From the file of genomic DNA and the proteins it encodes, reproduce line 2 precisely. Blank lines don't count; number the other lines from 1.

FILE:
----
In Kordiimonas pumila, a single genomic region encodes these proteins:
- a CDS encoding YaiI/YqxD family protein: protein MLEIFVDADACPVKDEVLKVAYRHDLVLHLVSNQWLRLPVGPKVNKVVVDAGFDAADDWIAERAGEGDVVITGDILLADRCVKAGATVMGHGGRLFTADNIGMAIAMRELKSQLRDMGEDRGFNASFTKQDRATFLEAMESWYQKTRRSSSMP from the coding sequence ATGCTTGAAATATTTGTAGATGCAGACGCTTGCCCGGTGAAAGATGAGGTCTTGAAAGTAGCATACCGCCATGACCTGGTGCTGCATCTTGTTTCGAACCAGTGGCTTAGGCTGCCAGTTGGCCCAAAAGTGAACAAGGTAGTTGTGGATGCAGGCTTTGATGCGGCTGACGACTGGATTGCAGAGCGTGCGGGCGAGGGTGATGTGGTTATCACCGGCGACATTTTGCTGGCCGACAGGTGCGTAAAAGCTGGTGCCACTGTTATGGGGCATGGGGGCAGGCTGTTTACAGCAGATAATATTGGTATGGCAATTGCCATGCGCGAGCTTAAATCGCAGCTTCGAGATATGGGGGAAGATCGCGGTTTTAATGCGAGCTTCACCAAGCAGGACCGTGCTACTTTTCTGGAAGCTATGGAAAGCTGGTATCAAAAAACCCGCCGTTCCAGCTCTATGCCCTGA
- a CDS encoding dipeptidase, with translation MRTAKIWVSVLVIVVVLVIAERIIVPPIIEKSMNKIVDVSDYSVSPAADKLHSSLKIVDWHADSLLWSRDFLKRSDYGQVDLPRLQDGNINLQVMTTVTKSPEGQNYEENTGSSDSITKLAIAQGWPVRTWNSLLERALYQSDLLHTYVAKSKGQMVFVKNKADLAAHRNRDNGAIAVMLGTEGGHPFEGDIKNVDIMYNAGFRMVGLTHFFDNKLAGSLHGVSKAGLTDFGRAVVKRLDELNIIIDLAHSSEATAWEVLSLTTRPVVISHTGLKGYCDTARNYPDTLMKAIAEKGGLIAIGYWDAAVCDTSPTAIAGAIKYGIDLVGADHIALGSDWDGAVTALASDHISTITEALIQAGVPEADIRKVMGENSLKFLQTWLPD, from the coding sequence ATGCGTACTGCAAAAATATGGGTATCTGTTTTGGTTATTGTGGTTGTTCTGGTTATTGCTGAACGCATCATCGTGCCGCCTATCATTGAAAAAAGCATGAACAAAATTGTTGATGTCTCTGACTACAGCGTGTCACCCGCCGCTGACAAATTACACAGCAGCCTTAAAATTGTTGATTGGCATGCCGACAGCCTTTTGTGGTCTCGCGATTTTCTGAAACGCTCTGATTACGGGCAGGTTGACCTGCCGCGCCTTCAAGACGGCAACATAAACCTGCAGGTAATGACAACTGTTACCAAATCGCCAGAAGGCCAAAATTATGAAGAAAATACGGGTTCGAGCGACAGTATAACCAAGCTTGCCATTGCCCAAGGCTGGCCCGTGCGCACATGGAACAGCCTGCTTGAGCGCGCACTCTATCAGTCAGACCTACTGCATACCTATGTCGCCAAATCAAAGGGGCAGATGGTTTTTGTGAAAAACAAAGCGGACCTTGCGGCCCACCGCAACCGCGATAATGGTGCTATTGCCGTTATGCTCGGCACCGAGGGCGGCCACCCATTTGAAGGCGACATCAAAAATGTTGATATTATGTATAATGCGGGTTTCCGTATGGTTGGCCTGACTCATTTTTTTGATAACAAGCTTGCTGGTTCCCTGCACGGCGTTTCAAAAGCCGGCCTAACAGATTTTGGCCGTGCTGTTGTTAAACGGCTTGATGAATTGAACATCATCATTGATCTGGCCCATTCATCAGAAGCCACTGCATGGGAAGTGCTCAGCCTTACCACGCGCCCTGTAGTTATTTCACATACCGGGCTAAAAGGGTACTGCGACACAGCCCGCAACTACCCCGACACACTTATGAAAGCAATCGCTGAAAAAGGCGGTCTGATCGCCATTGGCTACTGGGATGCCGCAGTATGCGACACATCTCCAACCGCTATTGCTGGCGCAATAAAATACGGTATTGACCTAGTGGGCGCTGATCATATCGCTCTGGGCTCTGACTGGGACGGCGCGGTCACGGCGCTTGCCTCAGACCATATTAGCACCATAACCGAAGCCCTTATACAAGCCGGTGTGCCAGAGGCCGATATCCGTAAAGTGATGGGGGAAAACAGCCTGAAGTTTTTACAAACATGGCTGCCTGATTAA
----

- a CDS encoding YaiI/YqxD family protein: protein MLEIFVDADACPVKDEVLKVAYRHDLVLHLVSNQWLRLPVGPKVNKVVVDAGFDAADDWIAERAGEGDVVITGDILLADRCVKAGATVMGHGGRLFTADNIGMAIAMRELKSQLRDMGEDRGFNASFTKQDRATFLEAMESWYQKTRRSSSMP from the coding sequence ATGCTTGAAATATTTGTAGATGCAGACGCTTGCCCGGTGAAAGATGAGGTCTTGAAAGTAGCATACCGCCATGACCTGGTGCTGCATCTTGTTTCGAACCAGTGGCTTAGGCTGCCAGTTGGCCCAAAAGTGAACAAGGTAGTTGTGGATGCAGGCTTTGATGCGGCTGACGACTGGATTGCAGAGCGTGCGGGCGAGGGTGATGTGGTTATCACCGGCGACATTTTGCTGGCCGACAGGTGCGTAAAAGCTGGTGCCACTGTTATGGGGCATGGGGGCAGGCTGTTTACAGCAGATAATATTGGTATGGCAATTGCCATGCGCGAGCTTAAATCGCAGCTTCGAGATATGGGGGAAGATCGCGGTTTTAATGCGAGCTTCACCAAGCAGGACCGTGCTACTTTTCTGGAAGCTATGGAAAGCTGGTATCAAAAAACCCGCCGTTCCAGCTCTATGCCCTGA